I would like to begin by expressing my thankfulness for the membership of the NCRCC. From before my election as chairman and certainly afterwards, I have seen a membership rise to occasion after occasion to serve this community. That took the form of rallies (which continue!), phone calls before and after election day, door knocking, BBQ’s, viewing parties, committee work for voters, and supporting my family and I as we sought to serve the NCRCC. I am also thankful for the increased awareness of our organization in Nye county which our growing membership records reflect. While there will be disagreements among us, we can all be thankful for a “seat at the table” to express our views and contribute to solutions for the problems of our day. I am likewise thankful for the increased presence and participation of our elected officials among us. We have a mutual need for each other in the days ahead.
Beyond the NCRCC, I am also thankful for this community and county in which we live. Please take a moment this Thanksgiving to step outside and just take in the breathtaking beauty of our valley in Pahrump or the more mountainous areas in the northern areas of Nye. Even more so, I am thankful for a county that is decidedly Red and could not be more of a contrast from our neighboring, more populous county to our east. I am thankful for how we, as neighbors, seek to help each other when in need despite the distance between us from north to south.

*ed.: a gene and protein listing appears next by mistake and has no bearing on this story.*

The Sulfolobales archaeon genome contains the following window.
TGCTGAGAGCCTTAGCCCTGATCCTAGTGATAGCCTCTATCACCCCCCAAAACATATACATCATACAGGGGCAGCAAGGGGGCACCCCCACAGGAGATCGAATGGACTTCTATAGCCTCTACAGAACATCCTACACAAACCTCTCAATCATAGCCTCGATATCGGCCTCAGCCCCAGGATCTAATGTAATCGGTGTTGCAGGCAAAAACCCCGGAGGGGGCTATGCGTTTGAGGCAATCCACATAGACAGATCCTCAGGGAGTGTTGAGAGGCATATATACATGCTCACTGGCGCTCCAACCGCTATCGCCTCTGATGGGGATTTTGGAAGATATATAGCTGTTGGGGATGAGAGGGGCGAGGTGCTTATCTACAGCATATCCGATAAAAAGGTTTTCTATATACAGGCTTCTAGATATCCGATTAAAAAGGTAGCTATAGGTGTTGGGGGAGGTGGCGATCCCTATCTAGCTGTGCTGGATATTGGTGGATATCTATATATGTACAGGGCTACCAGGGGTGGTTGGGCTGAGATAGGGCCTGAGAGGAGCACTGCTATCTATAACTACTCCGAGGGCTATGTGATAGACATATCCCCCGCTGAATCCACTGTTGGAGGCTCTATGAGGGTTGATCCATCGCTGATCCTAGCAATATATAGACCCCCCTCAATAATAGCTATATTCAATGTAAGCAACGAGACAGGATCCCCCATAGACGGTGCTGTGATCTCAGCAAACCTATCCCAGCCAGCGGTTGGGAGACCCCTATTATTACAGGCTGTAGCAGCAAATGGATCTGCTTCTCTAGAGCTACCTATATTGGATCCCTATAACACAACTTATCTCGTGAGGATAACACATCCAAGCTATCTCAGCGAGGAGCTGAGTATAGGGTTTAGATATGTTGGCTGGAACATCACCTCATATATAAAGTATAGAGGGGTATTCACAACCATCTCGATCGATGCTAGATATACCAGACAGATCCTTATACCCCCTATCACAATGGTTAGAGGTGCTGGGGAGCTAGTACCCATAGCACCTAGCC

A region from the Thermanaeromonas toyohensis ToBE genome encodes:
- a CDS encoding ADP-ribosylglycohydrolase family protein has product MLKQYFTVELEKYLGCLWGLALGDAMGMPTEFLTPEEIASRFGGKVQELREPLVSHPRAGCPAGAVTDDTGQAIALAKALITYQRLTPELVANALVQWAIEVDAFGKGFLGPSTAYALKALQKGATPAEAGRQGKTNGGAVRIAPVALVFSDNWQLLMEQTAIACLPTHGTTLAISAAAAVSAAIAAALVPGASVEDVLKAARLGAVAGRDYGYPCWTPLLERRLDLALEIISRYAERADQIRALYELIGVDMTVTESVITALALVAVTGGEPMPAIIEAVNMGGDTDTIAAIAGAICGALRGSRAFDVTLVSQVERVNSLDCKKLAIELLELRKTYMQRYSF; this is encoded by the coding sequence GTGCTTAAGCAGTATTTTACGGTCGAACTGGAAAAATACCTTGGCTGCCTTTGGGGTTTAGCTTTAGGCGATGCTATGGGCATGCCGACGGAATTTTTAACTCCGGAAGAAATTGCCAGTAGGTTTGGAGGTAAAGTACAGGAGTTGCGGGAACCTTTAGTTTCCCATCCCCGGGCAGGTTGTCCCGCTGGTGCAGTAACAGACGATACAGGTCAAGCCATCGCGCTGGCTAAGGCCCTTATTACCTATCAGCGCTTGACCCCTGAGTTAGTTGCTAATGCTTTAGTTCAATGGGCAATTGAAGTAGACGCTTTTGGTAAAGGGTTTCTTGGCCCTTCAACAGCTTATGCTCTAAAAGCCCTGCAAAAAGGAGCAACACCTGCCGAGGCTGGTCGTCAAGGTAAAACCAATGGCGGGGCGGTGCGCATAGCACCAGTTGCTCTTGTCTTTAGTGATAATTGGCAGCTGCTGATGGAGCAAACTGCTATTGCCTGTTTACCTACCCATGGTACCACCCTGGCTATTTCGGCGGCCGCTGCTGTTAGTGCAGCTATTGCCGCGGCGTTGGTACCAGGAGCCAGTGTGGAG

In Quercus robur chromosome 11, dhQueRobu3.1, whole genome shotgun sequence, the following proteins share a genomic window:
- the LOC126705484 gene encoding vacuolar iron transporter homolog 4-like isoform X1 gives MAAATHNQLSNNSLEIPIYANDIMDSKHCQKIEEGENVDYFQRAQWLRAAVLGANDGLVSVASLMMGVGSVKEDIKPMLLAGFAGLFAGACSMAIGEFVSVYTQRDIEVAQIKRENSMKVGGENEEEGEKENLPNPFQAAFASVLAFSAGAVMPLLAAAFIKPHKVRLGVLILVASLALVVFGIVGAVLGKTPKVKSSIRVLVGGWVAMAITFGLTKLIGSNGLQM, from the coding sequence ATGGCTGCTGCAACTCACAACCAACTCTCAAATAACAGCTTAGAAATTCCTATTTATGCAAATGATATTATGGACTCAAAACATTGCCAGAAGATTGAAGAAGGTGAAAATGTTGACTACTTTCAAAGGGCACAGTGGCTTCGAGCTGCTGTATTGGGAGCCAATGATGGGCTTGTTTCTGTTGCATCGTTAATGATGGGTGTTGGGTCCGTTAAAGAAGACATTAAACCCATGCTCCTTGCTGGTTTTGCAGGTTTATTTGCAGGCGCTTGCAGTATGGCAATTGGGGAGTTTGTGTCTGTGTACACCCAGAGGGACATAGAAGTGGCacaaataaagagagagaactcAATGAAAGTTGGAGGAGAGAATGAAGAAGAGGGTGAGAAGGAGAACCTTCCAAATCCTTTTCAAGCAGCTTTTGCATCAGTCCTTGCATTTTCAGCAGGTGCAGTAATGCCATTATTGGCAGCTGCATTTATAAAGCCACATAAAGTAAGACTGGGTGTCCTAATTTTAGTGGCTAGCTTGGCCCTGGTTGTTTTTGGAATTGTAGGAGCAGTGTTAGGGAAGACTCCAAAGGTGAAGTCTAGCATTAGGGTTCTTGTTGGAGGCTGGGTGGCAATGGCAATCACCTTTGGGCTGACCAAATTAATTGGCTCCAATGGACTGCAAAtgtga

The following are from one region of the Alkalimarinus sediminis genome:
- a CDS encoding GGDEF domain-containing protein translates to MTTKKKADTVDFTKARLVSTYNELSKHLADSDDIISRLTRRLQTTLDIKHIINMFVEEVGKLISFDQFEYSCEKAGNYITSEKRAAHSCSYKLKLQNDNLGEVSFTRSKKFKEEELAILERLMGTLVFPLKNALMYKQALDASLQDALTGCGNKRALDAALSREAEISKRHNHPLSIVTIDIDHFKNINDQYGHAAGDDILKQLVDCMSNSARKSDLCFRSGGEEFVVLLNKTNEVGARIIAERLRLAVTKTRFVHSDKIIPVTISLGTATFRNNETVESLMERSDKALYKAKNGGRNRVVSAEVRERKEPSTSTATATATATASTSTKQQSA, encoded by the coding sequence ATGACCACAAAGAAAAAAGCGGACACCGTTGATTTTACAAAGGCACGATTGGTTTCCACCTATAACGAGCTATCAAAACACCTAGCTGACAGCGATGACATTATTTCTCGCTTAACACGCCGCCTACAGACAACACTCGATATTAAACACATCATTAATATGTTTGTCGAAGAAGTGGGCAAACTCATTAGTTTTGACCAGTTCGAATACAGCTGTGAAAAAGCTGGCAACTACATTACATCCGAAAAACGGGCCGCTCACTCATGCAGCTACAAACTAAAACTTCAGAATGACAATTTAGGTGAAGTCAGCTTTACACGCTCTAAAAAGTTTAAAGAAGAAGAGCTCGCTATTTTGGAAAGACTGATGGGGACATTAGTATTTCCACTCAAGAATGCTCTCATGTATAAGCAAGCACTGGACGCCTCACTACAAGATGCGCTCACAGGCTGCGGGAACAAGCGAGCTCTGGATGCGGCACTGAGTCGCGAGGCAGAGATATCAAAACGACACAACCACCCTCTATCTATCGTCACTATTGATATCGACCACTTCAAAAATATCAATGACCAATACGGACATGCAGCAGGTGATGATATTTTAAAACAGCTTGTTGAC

Regarding our current events, I am thankful that God, in His providence, put Donald J. Trump at the helm of this nation at precisely the time needed to fight against the fraud in our elections. Rather than simply winning the election (which he has and which will be recognized soon), he is fighting to expose the entirety of the election fraud to ensure that our elections are secure going forward. Few in the history of our nation have exhibited the level of intelligence and resolve that our current president has demonstrated.